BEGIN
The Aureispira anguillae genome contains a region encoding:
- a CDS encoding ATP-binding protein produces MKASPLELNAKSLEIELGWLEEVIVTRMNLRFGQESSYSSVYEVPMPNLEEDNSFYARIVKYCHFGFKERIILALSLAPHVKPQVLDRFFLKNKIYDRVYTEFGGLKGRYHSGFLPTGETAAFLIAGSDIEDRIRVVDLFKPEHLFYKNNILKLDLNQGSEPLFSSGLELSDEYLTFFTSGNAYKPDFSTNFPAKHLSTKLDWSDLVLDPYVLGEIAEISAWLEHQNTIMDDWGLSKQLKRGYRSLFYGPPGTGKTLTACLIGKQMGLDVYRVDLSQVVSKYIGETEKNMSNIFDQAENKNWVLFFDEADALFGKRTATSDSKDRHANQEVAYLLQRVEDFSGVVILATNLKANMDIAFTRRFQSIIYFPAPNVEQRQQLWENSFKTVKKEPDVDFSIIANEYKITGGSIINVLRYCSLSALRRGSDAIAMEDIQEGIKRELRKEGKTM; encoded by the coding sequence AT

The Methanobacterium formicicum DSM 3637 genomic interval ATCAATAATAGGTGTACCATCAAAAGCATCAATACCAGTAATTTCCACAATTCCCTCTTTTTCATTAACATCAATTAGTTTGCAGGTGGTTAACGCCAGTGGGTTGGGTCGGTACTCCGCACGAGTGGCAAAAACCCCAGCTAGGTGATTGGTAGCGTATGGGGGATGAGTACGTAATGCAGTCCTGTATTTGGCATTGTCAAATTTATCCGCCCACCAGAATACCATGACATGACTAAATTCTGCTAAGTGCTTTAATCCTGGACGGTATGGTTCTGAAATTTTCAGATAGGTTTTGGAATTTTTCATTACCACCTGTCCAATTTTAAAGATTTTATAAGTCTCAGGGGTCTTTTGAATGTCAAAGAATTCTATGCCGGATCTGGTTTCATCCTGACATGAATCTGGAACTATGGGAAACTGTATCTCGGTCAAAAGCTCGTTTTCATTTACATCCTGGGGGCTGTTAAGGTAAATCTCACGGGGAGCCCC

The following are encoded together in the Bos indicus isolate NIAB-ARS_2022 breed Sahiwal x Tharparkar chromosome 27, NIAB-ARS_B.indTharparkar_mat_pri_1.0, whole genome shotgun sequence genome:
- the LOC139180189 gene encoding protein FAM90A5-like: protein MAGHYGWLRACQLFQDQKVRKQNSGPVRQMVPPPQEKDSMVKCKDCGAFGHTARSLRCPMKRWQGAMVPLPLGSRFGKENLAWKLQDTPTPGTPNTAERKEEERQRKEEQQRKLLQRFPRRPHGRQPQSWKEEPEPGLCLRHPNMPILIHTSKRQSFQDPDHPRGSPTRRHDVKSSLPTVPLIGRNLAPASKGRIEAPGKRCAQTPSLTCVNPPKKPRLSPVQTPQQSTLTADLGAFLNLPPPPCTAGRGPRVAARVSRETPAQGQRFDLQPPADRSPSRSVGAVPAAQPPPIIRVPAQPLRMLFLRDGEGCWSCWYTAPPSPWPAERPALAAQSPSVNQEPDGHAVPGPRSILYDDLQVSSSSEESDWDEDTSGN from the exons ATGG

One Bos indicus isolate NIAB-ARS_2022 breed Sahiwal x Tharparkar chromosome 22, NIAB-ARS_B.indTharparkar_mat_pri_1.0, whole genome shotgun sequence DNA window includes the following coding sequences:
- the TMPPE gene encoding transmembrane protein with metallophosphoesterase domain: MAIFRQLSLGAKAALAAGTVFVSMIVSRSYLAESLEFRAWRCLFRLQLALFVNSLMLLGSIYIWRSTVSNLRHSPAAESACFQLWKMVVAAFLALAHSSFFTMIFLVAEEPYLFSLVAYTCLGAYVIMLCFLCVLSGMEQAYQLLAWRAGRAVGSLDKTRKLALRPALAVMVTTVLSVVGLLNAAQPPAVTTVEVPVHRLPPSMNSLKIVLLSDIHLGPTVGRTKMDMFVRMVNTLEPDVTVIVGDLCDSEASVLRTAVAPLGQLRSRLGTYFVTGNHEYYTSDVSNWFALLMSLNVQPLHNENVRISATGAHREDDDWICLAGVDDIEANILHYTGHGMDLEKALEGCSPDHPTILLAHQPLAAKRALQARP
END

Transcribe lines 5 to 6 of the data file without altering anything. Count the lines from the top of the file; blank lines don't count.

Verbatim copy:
- the LOC139180189 gene encoding protein FAM90A5-like: protein MAGHYGWLRACQLFQDQKVRKQNSGPVRQMVPPPQEKDSMVKCKDCGAFGHTARSLRCPMKRWQGAMVPLPLGSRFGKENLAWKLQDTPTPGTPNTAERKEEERQRKEEQQRKLLQRFPRRPHGRQPQSWKEEPEPGLCLRHPNMPILIHTSKRQSFQDPDHPRGSPTRRHDVKSSLPTVPLIGRNLAPASKGRIEAPGKRCAQTPSLTCVNPPKKPRLSPVQTPQQSTLTADLGAFLNLPPPPCTAGRGPRVAARVSRETPAQGQRFDLQPPADRSPSRSVGAVPAAQPPPIIRVPAQPLRMLFLRDGEGCWSCWYTAPPSPWPAERPALAAQSPSVNQEPDGHAVPGPRSILYDDLQVSSSSEESDWDEDTSGN from the exons ATGG

One Bos indicus isolate NIAB-ARS_2022 breed Sahiwal x Tharparkar chromosome 22, NIAB-ARS_B.indTharparkar_mat_pri_1.0, whole genome shotgun sequence DNA window includes the following coding sequences: